During the course of the week on their twitter feed @officialcharts, the Official Charts Company were posing the trivia question of what was at the top of the charts during the Royal Wedding in 1981. In generations to come, the same question in respect of 2011 will throw up the answer of a long running album from a North London soul singer and a single from two American gentlemen singing about how there is no "led" in their "zeppelin" whilst instructing everyone to lose their mind and have a good time.
Yes, as you have guessed the top end of the charts remain largely static this week. LMFAO/Lauren Bennett/Goonrock spend a third week at Number One on the singles chart with Party Rock Anthem, largely due to a lack of strong competition more than anything else, but with a sale that was still more than 40% in excess of their nearest challenger. Meanwhile Adele once again holds down the Top 2 on the album chart, 21 extending its Number One run to a total of 13 weeks to further close in on the post-1980 record of 15 that we have discussed extensively in the past. The "honourable runners up of the week" award goes to The Wombats who land themselves their first ever Top 10 album as This Modern Glitch slides in at Number 3.
The most likely candidate to replace LMFAO at the top of the singles chart is a man who is closing in on a quartet of chart-topping singles in the space of 12 months. Bruno Mars soars 15-2 with The Lazy Song, the track helped not just by its lilting roots-reggae beat but also the incredibly absorbing one-take video which requires repeated watches just to take it all in. Mars' first appearance at the top of the charts came as guest star on the B.o.B. single Nothin On You which went straight to Number One on May 29th last year. He thus has any time in the next three weeks to venture to the top of the charts with this current single to complete the calendar year quadruple.
The highest new entry of the week crashes in to Number 8 as Nero land their biggest hit to date with the intoxicating Guilt. The track is their third single release and follows on from Me And You which saw them make the singles chart for the very first time back in January, that single spending two weeks at Number 15. Very much a record that you either "get" or you don't, the club track is awash with atmospheric synths, takes more than a minute to get going in the radio edit alone but at the same time it is one of those records that sounds so utterly perfect blasting out of a club PA at ear-shattering volume you can be forgiven for momentarily thinking it is one of the best tracks ever made. Commenters on YouTube appear to be bemoaning the way Daniel Stephens and Joe Ray have gratuitously taken Dubstep to an unashamedly commercial place but whilst this singles chart run may prove to be something of a one week wonder, it stands out in this week's Top 10 as a shining example of just how dance music still has the power to be damn exciting.
A lack of any new singles arriving in the rest of the Top 20 allows the bubbling under crowd to jockey for position just outside the glass ceiling. Bumping against it rather surprisingly is Beyonce who can only rise seven places to Number 11 with Run The World (Girls). Meanwhile there is pleasingly good progress to report on the chart prospects of Aloe Blacc's I Need A Dollar (29-15), Jessie J's Nobody's Perfect (32-18 but still two places behind the still popular Price Tag) and - FINALLY - Skinny Love from Birdy which finally moves 21-19 to become a Top 20 hit after a long and steady 8 week climb.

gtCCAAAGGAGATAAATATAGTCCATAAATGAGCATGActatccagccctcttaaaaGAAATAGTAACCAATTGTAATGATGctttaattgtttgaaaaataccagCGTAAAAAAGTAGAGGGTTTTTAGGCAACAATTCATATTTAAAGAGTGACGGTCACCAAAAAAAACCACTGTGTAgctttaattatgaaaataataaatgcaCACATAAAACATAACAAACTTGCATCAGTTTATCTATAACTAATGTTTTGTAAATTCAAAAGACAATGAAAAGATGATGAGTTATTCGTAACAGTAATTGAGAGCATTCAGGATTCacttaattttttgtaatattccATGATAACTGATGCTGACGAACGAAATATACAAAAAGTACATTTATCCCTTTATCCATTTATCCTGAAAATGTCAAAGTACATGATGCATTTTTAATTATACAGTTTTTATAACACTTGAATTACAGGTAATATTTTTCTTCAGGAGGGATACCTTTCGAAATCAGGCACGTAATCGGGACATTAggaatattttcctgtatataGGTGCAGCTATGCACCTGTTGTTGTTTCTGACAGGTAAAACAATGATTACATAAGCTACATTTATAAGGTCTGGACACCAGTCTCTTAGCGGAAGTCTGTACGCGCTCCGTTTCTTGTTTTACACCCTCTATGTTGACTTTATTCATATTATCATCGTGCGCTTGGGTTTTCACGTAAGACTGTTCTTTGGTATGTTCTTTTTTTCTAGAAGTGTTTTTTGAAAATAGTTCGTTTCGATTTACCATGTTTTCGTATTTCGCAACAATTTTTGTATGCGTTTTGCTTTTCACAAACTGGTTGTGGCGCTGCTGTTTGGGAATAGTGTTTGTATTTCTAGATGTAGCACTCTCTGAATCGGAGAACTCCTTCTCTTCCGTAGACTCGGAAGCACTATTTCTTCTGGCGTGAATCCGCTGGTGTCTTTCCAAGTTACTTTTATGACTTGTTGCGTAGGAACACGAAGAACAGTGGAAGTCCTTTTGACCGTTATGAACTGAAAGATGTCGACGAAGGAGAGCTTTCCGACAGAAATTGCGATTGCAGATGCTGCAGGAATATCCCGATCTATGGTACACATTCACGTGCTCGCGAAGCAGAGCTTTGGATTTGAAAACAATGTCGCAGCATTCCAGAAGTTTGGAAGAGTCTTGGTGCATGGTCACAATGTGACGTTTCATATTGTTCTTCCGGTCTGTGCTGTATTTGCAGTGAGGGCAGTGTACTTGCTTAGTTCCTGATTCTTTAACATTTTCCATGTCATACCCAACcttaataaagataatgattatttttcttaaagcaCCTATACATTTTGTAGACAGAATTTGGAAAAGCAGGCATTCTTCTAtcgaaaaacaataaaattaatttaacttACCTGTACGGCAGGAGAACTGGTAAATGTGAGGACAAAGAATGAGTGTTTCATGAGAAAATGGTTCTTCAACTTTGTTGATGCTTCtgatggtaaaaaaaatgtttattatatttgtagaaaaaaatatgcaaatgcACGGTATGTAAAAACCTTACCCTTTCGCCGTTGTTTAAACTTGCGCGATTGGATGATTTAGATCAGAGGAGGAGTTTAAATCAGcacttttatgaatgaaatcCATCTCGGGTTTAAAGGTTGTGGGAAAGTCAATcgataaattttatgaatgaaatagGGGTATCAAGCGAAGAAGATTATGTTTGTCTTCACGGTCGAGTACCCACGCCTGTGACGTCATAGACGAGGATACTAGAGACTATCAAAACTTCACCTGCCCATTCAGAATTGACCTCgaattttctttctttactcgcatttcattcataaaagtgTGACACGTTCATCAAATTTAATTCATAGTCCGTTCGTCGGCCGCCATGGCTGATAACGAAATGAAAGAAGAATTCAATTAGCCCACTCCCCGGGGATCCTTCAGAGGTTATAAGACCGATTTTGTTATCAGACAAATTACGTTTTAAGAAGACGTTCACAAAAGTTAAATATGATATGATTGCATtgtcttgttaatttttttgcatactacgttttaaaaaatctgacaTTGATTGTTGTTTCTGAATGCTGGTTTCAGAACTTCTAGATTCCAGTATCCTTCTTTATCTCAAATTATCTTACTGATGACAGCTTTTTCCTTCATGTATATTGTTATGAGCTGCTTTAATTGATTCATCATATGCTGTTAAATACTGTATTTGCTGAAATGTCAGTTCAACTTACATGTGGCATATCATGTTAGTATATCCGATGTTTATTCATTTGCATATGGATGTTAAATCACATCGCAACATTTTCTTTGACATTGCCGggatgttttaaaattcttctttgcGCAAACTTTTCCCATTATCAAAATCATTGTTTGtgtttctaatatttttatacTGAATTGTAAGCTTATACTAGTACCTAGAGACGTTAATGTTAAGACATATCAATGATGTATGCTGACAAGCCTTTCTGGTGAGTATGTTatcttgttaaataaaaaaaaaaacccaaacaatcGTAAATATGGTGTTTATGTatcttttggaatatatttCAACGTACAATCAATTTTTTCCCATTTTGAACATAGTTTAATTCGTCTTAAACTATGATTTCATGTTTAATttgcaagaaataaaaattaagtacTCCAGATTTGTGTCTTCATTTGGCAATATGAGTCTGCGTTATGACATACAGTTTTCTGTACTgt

Also worthy of note is the Pitbull track Give Me Everything which rises 35-25 this week and which seems set for a place in the Top 20 in seven days' time if all goes to plan.
It has been some weeks since we have had cause to talk about the chart feats of the Glee Cast but this week they wrestle their way into our consciousness again thanks to the release of something they have never performed before - a pair of wholly original songs. After weeks and weeks of cover versions of established hits, the TV show finally branched out into specially written material in the episode aired here in the UK last week. It means a chart debut at Number 27 for Loser Like Me with its companion piece Get It Right just a few places behind at Number 31. Loser Like Me is their first Top 30 entry since their cover of Thriller landed at Number 23 five weeks ago and it possibly might have charted higher, but for the fact that the track had already featured on the fifth volume of the TV show's soundtrack albums and so was already in the hands of many die-hard fans. The track is a typical Max Martin-penned pop stormer which has provoked comparisons with some of his other recent compositions such as Pink's Raise Your Glass. Indeed whilst the idea of the Glee Cast doing original songs prompted an upswing in their chart fortunes in America, the rather more lukewarm reaction to the single here only serves to highlight the problem with only now turning the talents of the stars to original material. After hearing them perform so many covers, one cannot listen to Loser Like Me or Get It Right without somehow wanting to dig out the "original" versions to see how much better they sound.
[And even now I regard Loser Like Me as the great 'lost' pop classic of the year, overlooked because it was a) by The Glee Cast and b) released just at the point when everyone lost interest in the show. It is a magnificent uplifting anthem once you get past Lea Michelle's shrieking.]